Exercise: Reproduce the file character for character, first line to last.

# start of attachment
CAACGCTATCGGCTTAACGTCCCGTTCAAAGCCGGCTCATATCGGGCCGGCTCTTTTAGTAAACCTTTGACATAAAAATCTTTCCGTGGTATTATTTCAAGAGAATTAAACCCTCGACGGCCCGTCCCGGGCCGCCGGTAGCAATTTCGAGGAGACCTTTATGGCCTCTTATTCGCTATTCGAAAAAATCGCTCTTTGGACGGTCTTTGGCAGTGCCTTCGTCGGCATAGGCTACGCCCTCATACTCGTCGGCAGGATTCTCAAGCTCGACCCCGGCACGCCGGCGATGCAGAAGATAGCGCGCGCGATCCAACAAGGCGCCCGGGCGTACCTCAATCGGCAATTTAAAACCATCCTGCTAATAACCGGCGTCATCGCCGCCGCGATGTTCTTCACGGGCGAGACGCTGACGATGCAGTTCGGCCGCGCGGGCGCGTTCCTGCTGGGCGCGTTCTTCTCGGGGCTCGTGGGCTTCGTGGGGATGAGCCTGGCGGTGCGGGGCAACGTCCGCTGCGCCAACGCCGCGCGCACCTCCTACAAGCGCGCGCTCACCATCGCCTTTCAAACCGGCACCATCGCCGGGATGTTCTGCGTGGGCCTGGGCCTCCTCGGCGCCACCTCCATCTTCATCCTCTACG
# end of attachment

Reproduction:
CAACGCTATCGGCTTAACGTCCCGTTCAAAGCCGGCTCATATCGGGCCGGCTCTTTTAGTAAACCTTTGACATAAAAATCTTTCCGTGGTATTATTTCAAGAGAATTAAACCCTCGACGGCCCGTCCCGGGCCGCCGGTAGCAATTTCGAGGAGACCTTTATGGCCTCTTATTCGCTATTCGAAAAAATCGCTCTTTGGACGGTCTTTGGCAGTGCCTTCGTCGGCATAGGCTACGCCCTCATACTCGTCGGCAGGATTCTCAAGCTCGACCCCGGCACGCCGGCGATGCAGAAGATAGCGCGCGCGATCCAACAAGGCGCCCGGGCGTACCTCAATCGGCAATTTAAAACCATCCTGCTAATAACCGGCGTCATCGCCGCCGCGATGTTCTTCACGGGCGAGACGCTGACGATGCAGTTCGGCCGCGCGGGCGCGTTCCTGCTGGGCGCGTTCTTCTCGGGGCTCGTGGGCTTCGTGGGGATGAGCCTGGCGGTGCGGGGCAACGTCCGCTGCGCCAACGCCGCGCGCACCTCCTACAAGCGCGCGCTCACCATCGCCTTTCAAACCGGCACCATCGCCGGGATGTTCTGCGTGGGCCTGGGCCTCCTCGGCGCCACCTCCATCTTCATCCTCTACG